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Carol Tyger is Lilie's product management expert-in-residence and was head of product at Spruce, a Houston-founded managed marketplace for apartment residents to book services such as housekeeping.

This article originally appeared on Liu Idea Lab for Innovation & Entrepreneurship's blog.

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Building Houston

 
 

Vanessa Wyche, director of the Johnson Space Center, gave the keynote address at this year's State of Space event. Screenshot via houston.org

Is the Space City poised to continue its reign as an innovative hub for space exploration? All signs point to yes, according to a group of experts.

The Greater Houston Partnership hosted its annual State of Space this week. The virtual event featured a keynote address from Vanessa Wyche, director of NASA Johnson Space Center, and a panel moderated by David Alexander, chair of aerospace and aviation committee at the GHP and the director of the Rice Space Institute.

The conversations focused on the space innovation activity happening in Houston, as well as an update on the industry as a whole has space commercialization continues to develop. All the speakers addressed how Houston has what it takes to remain a hub for the sector.

"The future looks very bright for Houston that we will remain a leader in Houston spaceflight," Wyche says in her address.

Here are a few other memorable moments from the event.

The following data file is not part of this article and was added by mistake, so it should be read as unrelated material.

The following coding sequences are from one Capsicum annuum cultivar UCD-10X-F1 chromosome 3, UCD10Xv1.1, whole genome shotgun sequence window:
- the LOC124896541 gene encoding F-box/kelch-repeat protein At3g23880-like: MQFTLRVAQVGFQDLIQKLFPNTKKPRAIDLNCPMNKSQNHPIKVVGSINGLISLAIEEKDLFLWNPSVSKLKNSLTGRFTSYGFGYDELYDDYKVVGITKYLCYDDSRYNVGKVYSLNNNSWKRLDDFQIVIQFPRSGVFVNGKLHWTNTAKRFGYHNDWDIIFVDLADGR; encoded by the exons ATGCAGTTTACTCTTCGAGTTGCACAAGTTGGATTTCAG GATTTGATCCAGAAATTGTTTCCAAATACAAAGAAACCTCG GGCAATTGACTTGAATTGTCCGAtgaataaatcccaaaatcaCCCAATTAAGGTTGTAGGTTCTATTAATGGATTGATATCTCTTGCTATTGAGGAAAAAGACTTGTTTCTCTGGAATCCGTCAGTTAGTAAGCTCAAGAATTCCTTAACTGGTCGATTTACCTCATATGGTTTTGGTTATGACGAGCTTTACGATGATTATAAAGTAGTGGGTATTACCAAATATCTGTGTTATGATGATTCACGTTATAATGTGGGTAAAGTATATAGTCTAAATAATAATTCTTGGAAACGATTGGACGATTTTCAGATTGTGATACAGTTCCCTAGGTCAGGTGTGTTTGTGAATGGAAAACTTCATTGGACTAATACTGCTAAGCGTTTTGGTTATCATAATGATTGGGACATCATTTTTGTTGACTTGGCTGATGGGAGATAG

"Houston, I feel, is poised to be a leader. We have led in human space flight, and we will a leader in commercialization."

— Wyche says in her keynote address, which gave a thorough overview of what all NASA is working on at JSC. She calls out specifically how startups are a driving force in commercialization. JSC is working with local accelerator programs at The Ion and MassChallenge.

"These startups help us to connect to tomorrow's space innovation leaders, and gives our team the opportunity to mentor these entrepreneurs as we work to advance both our scientific and technical knowledge," she says.

"The ability to have a place where government, academia, and industry can come together and share ideas and innovation is incredibly powerful."

​— Steve Altemus, president and CEO of Intuitive Machines LLC, specifically talking about the Houston Spaceport, where Intuitive Machines has signed on as a tenant. Altemus adds that a major key to leading space commercialization is a trained workforce, which the spaceport is focused on cultivating.

"We shouldn't discount the character that Houston has from the standpoint as a great place to build a business."

— Tim Kopra, vice president of robotics and space at MDA Ltd., says, adding that Houston is a big city that feels like a small town. "We need to incentivize companies to come and stay," he says.

"Great cities — like great companies — understand that if you're still, you're probably moving backwards. ... I think Houston gets it in that regard."

— Todd May, senior vice president of science and space at KBR, says, adding that Houston realizes it needs to be on the offensive side to bring innovation to the game, positioning the city very well for the future.